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OpenLinkNight ~  Week 82

As a poet, I guess you’re supposed to think deep thoughts. I don’t, but I think the rule book calls for some depth every once in a while, at least on Capital L words like Life, Love and Luxurious (Blonde) Locks. So here’s my monthly quota: I say the opposite of love isn’t hate; it’s more likely apathy. Or maybe it’s ignorance, as in being ignored by the object of your loving feelings. That’s how the past few weeks have been for me and something I love…the writing for what passes as my heart and soul. And it’s a horrible feeling.

I’m Joe Hesch and I’m your barkeep and poem wrangler for today’s edition of dVerse Open Link Night.

Have you ever experienced what most call writer’s block? I can’t say that’s what I had. I think it was more a writer’s life block. You know, when real life gets in the way of your writing life. It casts a shadow beneath which not much can grow. Don’t get me wrong, shadows are where more than half of my poetry is grown.

But, as I said before, it’s the apathy, the ignoring, that is the painful part of my tenuous relationship with what I laughingly call “my gift.” (The fickle wench.)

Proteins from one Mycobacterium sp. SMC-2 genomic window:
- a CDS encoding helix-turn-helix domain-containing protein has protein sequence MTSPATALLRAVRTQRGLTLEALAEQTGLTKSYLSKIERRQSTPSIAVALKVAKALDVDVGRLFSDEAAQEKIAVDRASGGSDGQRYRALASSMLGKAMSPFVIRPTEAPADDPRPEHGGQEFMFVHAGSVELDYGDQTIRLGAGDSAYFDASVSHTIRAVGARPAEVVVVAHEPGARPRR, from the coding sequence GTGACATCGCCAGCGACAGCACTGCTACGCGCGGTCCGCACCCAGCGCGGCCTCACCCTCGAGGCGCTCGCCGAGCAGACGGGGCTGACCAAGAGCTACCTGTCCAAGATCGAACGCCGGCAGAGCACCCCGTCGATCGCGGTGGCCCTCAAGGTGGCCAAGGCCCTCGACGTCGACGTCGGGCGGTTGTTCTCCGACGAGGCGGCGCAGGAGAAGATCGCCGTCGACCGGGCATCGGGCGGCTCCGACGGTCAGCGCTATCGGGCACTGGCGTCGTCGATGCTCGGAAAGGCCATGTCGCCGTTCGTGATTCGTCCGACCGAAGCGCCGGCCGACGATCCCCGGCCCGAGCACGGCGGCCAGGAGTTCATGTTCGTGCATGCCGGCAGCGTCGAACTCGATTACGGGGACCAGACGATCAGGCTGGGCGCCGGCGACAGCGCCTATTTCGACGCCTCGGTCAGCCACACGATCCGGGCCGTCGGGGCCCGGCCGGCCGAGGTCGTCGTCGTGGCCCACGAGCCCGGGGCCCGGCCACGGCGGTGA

I can’t just break through his type of creative malaise. I tried. Just as you can’t force someone to love you. You must trust. I trusted I would be able to create something again. (It didn’t matter what that might be by Week 3 of this particular funk.)

It was the gentle support of people I met here at dVerse and good old One Stop Poetry that nudged my creative imagination and me into a heart-to-heart on Friday last. And that’s such a good feeling, getting back in touch with your creative self (with no strings attached) and knowing you have found friends who know you and support your efforts (also with no strings attached).

It doesn’t necessarily make this easier, but definitely better.

That’s what can come of visiting here and our friends’ blogs on Tuesdays. Here’s how you can join us:

  • Link in your OLN poem – one per blog, please – by clicking on the Mr. Linky button just below and cutting and pasting in your link.
  • Don’t forget to let your poem’s readers know where you’re linking up and encourage them to participate by including a link to dVerse in your blog post.
  • Visit as many other poems as you like, commenting as you see fit. This is where you get to express yourself about this poet’s work.
  • Spread the word. Feel free to tweet and share on the social media of your choice.